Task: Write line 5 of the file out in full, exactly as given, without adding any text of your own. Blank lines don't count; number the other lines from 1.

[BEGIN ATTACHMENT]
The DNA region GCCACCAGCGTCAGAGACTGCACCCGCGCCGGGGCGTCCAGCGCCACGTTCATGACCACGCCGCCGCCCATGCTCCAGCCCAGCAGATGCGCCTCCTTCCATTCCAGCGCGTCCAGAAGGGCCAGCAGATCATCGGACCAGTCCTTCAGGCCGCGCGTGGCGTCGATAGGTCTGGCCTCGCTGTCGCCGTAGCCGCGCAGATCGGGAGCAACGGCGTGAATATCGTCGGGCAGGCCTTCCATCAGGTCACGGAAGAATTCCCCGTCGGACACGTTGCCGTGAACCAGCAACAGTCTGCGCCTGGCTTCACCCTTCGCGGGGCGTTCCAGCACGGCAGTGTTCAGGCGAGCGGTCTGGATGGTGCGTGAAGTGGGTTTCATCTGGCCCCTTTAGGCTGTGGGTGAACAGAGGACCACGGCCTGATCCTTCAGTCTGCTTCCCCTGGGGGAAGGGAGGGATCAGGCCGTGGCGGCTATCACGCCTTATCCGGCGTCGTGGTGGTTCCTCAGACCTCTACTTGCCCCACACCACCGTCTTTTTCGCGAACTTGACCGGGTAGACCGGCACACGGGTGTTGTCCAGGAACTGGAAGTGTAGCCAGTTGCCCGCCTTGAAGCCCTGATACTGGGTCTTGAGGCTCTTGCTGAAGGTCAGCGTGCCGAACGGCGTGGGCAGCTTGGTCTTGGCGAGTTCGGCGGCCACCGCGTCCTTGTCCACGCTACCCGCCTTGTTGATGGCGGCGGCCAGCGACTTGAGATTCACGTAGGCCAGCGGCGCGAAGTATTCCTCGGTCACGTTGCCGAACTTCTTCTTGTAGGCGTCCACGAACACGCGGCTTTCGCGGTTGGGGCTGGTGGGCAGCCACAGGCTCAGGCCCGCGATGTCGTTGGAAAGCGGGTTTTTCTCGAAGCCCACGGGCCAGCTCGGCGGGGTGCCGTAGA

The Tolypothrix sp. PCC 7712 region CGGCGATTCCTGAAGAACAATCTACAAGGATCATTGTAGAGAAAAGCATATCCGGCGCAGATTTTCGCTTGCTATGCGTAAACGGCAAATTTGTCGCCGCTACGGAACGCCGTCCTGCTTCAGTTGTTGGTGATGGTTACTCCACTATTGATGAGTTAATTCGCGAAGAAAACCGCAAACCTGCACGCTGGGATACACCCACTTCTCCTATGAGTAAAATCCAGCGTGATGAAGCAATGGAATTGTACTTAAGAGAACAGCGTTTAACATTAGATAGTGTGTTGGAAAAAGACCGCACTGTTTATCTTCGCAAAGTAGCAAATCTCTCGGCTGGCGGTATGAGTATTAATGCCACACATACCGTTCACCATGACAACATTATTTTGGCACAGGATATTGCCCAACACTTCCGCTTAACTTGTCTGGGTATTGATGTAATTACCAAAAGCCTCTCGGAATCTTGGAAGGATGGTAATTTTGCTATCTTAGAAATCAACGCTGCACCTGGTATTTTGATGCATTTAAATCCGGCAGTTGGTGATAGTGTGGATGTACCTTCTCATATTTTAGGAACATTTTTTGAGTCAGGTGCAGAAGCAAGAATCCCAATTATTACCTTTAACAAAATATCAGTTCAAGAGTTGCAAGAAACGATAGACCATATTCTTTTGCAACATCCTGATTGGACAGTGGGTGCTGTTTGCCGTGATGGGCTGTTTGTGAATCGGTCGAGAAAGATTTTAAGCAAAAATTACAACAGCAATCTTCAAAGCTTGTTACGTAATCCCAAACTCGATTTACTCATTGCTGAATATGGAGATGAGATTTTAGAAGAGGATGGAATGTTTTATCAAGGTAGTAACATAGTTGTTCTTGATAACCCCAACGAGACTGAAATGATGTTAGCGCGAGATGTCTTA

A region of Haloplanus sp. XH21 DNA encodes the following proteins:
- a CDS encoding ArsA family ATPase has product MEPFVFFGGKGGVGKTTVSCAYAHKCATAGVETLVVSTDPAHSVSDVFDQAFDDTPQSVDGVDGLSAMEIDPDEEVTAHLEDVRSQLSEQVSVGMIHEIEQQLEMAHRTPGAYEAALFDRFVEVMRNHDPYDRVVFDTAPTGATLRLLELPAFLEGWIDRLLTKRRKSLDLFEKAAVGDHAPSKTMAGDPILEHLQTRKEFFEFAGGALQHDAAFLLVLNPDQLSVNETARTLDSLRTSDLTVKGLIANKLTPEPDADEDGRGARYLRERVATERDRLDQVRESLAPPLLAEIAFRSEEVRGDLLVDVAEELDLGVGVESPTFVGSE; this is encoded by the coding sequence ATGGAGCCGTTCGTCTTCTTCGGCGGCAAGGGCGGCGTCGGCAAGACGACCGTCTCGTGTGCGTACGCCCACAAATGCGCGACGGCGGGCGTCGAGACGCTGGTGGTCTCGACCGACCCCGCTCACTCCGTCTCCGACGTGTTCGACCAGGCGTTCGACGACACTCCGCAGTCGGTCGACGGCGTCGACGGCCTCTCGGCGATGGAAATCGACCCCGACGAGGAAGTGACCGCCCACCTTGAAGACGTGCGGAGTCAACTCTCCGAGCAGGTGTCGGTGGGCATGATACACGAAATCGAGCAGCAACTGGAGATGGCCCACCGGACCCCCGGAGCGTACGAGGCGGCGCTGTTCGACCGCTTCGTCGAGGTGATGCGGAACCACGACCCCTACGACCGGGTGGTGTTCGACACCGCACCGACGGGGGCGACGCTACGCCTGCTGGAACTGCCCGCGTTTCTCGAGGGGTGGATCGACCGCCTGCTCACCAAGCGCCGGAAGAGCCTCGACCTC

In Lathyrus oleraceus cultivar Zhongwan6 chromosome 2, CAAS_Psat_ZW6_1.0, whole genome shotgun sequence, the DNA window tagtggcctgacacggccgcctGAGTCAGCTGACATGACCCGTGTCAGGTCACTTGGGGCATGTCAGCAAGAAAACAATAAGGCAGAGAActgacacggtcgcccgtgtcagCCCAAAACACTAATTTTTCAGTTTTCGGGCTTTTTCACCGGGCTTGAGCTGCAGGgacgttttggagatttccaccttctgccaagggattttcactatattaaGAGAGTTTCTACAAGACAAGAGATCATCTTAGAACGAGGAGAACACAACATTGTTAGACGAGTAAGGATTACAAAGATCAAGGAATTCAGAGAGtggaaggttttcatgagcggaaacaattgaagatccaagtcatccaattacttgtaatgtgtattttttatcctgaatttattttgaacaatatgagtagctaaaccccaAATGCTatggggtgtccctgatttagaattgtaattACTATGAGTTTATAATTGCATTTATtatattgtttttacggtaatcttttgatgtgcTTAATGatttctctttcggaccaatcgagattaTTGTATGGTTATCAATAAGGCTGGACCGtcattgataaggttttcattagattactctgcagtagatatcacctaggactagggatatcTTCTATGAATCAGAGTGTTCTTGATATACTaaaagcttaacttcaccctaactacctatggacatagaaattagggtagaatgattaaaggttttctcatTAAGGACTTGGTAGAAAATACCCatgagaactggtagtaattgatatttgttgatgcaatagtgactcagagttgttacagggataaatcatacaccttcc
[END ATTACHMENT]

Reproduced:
In Lathyrus oleraceus cultivar Zhongwan6 chromosome 2, CAAS_Psat_ZW6_1.0, whole genome shotgun sequence, the DNA window tagtggcctgacacggccgcctGAGTCAGCTGACATGACCCGTGTCAGGTCACTTGGGGCATGTCAGCAAGAAAACAATAAGGCAGAGAActgacacggtcgcccgtgtcagCCCAAAACACTAATTTTTCAGTTTTCGGGCTTTTTCACCGGGCTTGAGCTGCAGGgacgttttggagatttccaccttctgccaagggattttcactatattaaGAGAGTTTCTACAAGACAAGAGATCATCTTAGAACGAGGAGAACACAACATTGTTAGACGAGTAAGGATTACAAAGATCAAGGAATTCAGAGAGtggaaggttttcatgagcggaaacaattgaagatccaagtcatccaattacttgtaatgtgtattttttatcctgaatttattttgaacaatatgagtagctaaaccccaAATGCTatggggtgtccctgatttagaattgtaattACTATGAGTTTATAATTGCATTTATtatattgtttttacggtaatcttttgatgtgcTTAATGatttctctttcggaccaatcgagattaTTGTATGGTTATCAATAAGGCTGGACCGtcattgataaggttttcattagattactctgcagtagatatcacctaggactagggatatcTTCTATGAATCAGAGTGTTCTTGATATACTaaaagcttaacttcaccctaactacctatggacatagaaattagggtagaatgattaaaggttttctcatTAAGGACTTGGTAGAAAATACCCatgagaactggtagtaattgatatttgttgatgcaatagtgactcagagttgttacagggataaatcatacaccttcc